Up to 70% of ancient woodland has been lost or damaged due to conifer plantations, overgrazing and the spread of invasive species. Currently, 1207 ancient woodlands remain under threat in Britain. Himalayan balsam, Impatiens glandulifera, is an annual plant native to the western Himalayas, prolific along waterways but now thriving in woodland areas. It is listed under Schedule 9 of the Wildlife and Countryside Act 1981, therefore it is an offence to plant or otherwise cause this species to grow in the wild. Himalayan balsam, by forming tall, dense colonies, shades out and results in the extirpation of native vegetation. This species is notoriously difficult to manage, particularly if an adjacent water way provides a constant input of viable seeds.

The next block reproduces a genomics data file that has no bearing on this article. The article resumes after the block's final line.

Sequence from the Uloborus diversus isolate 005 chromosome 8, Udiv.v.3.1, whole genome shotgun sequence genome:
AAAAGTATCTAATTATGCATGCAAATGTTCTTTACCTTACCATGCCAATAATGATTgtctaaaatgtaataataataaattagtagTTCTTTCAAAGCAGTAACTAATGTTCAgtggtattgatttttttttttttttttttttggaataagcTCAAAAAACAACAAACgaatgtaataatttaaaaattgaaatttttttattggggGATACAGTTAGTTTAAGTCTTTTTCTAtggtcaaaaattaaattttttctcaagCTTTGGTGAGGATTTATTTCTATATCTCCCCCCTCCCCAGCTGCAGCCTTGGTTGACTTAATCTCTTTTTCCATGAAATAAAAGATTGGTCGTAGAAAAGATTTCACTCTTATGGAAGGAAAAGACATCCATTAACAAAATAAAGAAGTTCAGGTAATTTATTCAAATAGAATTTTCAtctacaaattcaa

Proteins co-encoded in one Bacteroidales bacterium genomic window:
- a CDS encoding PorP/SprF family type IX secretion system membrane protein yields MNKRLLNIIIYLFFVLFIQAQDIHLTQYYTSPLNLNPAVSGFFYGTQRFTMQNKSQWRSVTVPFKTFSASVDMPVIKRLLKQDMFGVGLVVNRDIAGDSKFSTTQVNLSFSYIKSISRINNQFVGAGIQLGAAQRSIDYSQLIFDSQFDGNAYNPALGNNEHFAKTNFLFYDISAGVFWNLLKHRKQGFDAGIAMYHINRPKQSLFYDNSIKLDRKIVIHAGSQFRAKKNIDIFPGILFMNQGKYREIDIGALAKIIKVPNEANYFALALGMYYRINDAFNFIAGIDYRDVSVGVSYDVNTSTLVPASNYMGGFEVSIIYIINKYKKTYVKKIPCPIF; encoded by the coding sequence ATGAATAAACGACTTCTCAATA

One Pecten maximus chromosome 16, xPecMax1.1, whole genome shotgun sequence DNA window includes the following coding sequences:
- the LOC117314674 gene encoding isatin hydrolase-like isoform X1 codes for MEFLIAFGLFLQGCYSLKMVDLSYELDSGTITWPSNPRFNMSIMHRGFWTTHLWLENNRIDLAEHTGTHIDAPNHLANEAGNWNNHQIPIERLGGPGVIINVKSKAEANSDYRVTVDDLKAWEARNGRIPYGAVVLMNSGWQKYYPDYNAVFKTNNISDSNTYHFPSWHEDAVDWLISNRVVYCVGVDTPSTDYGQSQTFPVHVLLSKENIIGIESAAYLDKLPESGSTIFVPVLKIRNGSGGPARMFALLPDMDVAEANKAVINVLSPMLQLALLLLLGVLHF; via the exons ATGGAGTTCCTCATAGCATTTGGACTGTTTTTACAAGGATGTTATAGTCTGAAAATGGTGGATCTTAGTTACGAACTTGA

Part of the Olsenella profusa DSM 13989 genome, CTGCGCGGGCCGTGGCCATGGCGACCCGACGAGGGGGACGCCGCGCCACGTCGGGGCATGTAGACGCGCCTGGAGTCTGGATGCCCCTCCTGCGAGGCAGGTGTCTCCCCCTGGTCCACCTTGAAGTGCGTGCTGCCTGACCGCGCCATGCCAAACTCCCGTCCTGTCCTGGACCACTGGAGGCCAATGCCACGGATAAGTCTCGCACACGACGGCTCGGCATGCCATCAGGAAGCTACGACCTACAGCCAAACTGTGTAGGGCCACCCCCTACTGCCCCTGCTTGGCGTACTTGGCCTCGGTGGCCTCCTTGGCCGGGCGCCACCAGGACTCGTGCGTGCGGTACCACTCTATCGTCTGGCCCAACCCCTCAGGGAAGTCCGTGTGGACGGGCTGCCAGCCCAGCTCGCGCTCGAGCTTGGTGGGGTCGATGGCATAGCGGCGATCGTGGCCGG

Although much research has been done on the impacts of Himalayan balsam within riparian habitats, little is known of its impacts in woodlands, particularly ancient woodland sites. Alongside this, managing this invasive alien species in protected habitats such as ancient woodlands are challenging, as traditional control methods (for e.g. chemical and mechanical), may not be feasible due to indirect impacts on threatened and specialist native species.

In the North East of England, The Woodland Trust have a protected 100Ha ancient woodland site Pontburn Wood situated alongside an invaded river, the River Derwent. Establishment of Himalayan balsam in the adjacent woodland has increased exponentially over the last 5 years, with further encroachment apparent.
The overall aim of this project is to understand the impact of Himalayan balsam on ancient woodland biodiversity and determine an effective management strategy to control and mitigate further invasion.